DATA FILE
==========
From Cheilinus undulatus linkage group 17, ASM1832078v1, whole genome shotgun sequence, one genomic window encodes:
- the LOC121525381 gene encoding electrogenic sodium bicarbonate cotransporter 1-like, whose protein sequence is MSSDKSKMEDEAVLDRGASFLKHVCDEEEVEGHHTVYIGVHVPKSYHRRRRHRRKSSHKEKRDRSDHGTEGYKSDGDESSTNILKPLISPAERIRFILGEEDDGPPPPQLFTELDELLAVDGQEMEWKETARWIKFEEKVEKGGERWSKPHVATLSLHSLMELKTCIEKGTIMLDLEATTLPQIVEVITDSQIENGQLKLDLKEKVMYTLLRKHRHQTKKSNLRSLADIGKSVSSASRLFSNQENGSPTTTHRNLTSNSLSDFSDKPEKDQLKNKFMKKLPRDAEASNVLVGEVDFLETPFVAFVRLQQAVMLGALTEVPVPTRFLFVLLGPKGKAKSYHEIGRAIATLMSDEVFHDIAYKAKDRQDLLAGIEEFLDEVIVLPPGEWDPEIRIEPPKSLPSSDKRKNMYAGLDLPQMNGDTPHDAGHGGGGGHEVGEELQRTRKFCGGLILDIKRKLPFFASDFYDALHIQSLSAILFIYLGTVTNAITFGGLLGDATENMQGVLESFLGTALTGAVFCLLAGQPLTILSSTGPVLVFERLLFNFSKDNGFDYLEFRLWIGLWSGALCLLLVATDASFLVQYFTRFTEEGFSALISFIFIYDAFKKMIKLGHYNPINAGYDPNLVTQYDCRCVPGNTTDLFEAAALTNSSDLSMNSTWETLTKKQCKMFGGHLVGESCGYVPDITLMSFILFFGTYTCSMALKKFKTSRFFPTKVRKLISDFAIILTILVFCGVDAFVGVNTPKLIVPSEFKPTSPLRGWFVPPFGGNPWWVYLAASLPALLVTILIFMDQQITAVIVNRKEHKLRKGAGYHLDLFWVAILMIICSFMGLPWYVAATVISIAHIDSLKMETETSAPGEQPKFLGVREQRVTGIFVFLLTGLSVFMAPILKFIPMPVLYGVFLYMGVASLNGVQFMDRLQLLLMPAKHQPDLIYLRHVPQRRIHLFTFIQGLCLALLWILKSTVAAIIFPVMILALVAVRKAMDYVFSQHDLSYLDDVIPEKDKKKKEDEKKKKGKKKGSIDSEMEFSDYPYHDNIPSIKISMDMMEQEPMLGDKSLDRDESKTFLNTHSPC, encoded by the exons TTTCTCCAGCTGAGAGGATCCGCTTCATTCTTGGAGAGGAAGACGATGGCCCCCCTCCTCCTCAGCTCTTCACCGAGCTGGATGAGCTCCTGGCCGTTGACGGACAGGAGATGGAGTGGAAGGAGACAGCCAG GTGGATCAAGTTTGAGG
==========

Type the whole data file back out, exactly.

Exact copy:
From Cheilinus undulatus linkage group 17, ASM1832078v1, whole genome shotgun sequence, one genomic window encodes:
- the LOC121525381 gene encoding electrogenic sodium bicarbonate cotransporter 1-like, whose protein sequence is MSSDKSKMEDEAVLDRGASFLKHVCDEEEVEGHHTVYIGVHVPKSYHRRRRHRRKSSHKEKRDRSDHGTEGYKSDGDESSTNILKPLISPAERIRFILGEEDDGPPPPQLFTELDELLAVDGQEMEWKETARWIKFEEKVEKGGERWSKPHVATLSLHSLMELKTCIEKGTIMLDLEATTLPQIVEVITDSQIENGQLKLDLKEKVMYTLLRKHRHQTKKSNLRSLADIGKSVSSASRLFSNQENGSPTTTHRNLTSNSLSDFSDKPEKDQLKNKFMKKLPRDAEASNVLVGEVDFLETPFVAFVRLQQAVMLGALTEVPVPTRFLFVLLGPKGKAKSYHEIGRAIATLMSDEVFHDIAYKAKDRQDLLAGIEEFLDEVIVLPPGEWDPEIRIEPPKSLPSSDKRKNMYAGLDLPQMNGDTPHDAGHGGGGGHEVGEELQRTRKFCGGLILDIKRKLPFFASDFYDALHIQSLSAILFIYLGTVTNAITFGGLLGDATENMQGVLESFLGTALTGAVFCLLAGQPLTILSSTGPVLVFERLLFNFSKDNGFDYLEFRLWIGLWSGALCLLLVATDASFLVQYFTRFTEEGFSALISFIFIYDAFKKMIKLGHYNPINAGYDPNLVTQYDCRCVPGNTTDLFEAAALTNSSDLSMNSTWETLTKKQCKMFGGHLVGESCGYVPDITLMSFILFFGTYTCSMALKKFKTSRFFPTKVRKLISDFAIILTILVFCGVDAFVGVNTPKLIVPSEFKPTSPLRGWFVPPFGGNPWWVYLAASLPALLVTILIFMDQQITAVIVNRKEHKLRKGAGYHLDLFWVAILMIICSFMGLPWYVAATVISIAHIDSLKMETETSAPGEQPKFLGVREQRVTGIFVFLLTGLSVFMAPILKFIPMPVLYGVFLYMGVASLNGVQFMDRLQLLLMPAKHQPDLIYLRHVPQRRIHLFTFIQGLCLALLWILKSTVAAIIFPVMILALVAVRKAMDYVFSQHDLSYLDDVIPEKDKKKKEDEKKKKGKKKGSIDSEMEFSDYPYHDNIPSIKISMDMMEQEPMLGDKSLDRDESKTFLNTHSPC, encoded by the exons TTTCTCCAGCTGAGAGGATCCGCTTCATTCTTGGAGAGGAAGACGATGGCCCCCCTCCTCCTCAGCTCTTCACCGAGCTGGATGAGCTCCTGGCCGTTGACGGACAGGAGATGGAGTGGAAGGAGACAGCCAG GTGGATCAAGTTTGAGG